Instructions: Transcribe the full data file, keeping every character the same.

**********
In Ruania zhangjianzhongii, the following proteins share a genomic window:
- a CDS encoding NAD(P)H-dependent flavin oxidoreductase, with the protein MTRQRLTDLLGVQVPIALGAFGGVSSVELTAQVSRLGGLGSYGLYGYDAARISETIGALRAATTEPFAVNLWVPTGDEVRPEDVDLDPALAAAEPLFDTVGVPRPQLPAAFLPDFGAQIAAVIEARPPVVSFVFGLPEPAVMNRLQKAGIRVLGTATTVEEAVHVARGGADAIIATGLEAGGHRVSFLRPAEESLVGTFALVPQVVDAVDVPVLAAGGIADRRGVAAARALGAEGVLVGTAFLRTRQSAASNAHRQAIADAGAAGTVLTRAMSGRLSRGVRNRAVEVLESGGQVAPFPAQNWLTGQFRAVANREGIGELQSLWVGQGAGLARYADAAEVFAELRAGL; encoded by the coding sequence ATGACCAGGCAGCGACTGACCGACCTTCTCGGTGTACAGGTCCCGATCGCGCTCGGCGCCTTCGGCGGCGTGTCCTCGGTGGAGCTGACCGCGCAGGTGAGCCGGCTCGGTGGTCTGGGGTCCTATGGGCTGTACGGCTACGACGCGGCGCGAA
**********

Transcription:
In Ruania zhangjianzhongii, the following proteins share a genomic window:
- a CDS encoding NAD(P)H-dependent flavin oxidoreductase, with the protein MTRQRLTDLLGVQVPIALGAFGGVSSVELTAQVSRLGGLGSYGLYGYDAARISETIGALRAATTEPFAVNLWVPTGDEVRPEDVDLDPALAAAEPLFDTVGVPRPQLPAAFLPDFGAQIAAVIEARPPVVSFVFGLPEPAVMNRLQKAGIRVLGTATTVEEAVHVARGGADAIIATGLEAGGHRVSFLRPAEESLVGTFALVPQVVDAVDVPVLAAGGIADRRGVAAARALGAEGVLVGTAFLRTRQSAASNAHRQAIADAGAAGTVLTRAMSGRLSRGVRNRAVEVLESGGQVAPFPAQNWLTGQFRAVANREGIGELQSLWVGQGAGLARYADAAEVFAELRAGL; encoded by the coding sequence ATGACCAGGCAGCGACTGACCGACCTTCTCGGTGTACAGGTCCCGATCGCGCTCGGCGCCTTCGGCGGCGTGTCCTCGGTGGAGCTGACCGCGCAGGTGAGCCGGCTCGGTGGTCTGGGGTCCTATGGGCTGTACGGCTACGACGCGGCGCGAA